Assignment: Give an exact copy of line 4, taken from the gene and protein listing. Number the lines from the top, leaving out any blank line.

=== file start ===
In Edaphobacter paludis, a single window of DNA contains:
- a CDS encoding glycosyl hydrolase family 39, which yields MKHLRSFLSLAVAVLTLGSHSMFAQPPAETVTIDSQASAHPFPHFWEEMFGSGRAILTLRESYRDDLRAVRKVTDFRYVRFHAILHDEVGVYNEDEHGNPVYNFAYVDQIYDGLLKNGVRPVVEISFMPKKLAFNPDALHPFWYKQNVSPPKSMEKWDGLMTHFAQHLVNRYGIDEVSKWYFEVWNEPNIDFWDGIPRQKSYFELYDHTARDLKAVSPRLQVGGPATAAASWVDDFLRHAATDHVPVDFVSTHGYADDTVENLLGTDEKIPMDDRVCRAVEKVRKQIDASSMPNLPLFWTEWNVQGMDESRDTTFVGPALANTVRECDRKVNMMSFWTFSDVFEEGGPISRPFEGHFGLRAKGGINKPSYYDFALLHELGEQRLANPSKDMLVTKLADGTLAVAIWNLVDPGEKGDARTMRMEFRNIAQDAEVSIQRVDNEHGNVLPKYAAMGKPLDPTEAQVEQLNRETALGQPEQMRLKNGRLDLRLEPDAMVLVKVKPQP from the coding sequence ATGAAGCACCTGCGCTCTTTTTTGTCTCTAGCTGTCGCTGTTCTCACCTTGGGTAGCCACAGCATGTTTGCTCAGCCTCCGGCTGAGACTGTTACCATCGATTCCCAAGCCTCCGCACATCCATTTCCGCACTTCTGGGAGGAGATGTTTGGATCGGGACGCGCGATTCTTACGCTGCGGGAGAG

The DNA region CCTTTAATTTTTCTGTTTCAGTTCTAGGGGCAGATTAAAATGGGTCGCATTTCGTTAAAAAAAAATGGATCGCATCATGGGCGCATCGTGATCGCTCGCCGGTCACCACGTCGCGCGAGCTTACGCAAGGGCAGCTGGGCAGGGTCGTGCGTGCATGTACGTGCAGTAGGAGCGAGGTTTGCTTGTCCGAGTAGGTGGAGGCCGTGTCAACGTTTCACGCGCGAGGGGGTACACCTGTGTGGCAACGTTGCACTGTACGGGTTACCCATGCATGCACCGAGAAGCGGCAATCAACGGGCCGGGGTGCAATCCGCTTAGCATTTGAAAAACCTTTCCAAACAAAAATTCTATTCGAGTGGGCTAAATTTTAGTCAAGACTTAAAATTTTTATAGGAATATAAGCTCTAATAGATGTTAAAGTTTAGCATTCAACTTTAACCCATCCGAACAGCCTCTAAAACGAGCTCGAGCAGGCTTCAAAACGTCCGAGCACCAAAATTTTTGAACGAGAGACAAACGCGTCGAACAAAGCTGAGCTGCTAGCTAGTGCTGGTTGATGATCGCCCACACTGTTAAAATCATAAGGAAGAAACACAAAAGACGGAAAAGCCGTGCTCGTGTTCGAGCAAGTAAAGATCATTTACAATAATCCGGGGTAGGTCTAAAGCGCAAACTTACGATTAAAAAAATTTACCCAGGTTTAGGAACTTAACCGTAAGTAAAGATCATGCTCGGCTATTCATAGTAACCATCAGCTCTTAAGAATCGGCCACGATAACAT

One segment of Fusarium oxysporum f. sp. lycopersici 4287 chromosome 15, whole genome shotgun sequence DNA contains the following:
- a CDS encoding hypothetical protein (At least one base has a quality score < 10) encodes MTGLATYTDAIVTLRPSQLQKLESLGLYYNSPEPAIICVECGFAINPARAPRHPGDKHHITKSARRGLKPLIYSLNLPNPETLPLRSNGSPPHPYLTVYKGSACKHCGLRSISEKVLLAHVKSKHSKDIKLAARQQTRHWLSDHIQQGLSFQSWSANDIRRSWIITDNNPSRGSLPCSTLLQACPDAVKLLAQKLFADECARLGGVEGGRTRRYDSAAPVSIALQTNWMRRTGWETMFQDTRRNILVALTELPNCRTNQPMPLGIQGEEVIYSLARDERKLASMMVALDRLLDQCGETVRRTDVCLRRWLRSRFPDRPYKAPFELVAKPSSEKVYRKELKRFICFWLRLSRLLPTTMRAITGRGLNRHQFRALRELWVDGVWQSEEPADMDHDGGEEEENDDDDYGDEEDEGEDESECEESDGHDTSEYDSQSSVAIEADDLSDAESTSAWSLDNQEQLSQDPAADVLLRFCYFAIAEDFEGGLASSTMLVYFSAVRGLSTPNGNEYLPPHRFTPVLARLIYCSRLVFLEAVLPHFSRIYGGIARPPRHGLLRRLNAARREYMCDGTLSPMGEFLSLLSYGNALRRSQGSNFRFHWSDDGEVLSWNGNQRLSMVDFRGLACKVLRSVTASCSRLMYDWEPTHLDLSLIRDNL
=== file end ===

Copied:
One segment of Fusarium oxysporum f. sp. lycopersici 4287 chromosome 15, whole genome shotgun sequence DNA contains the following: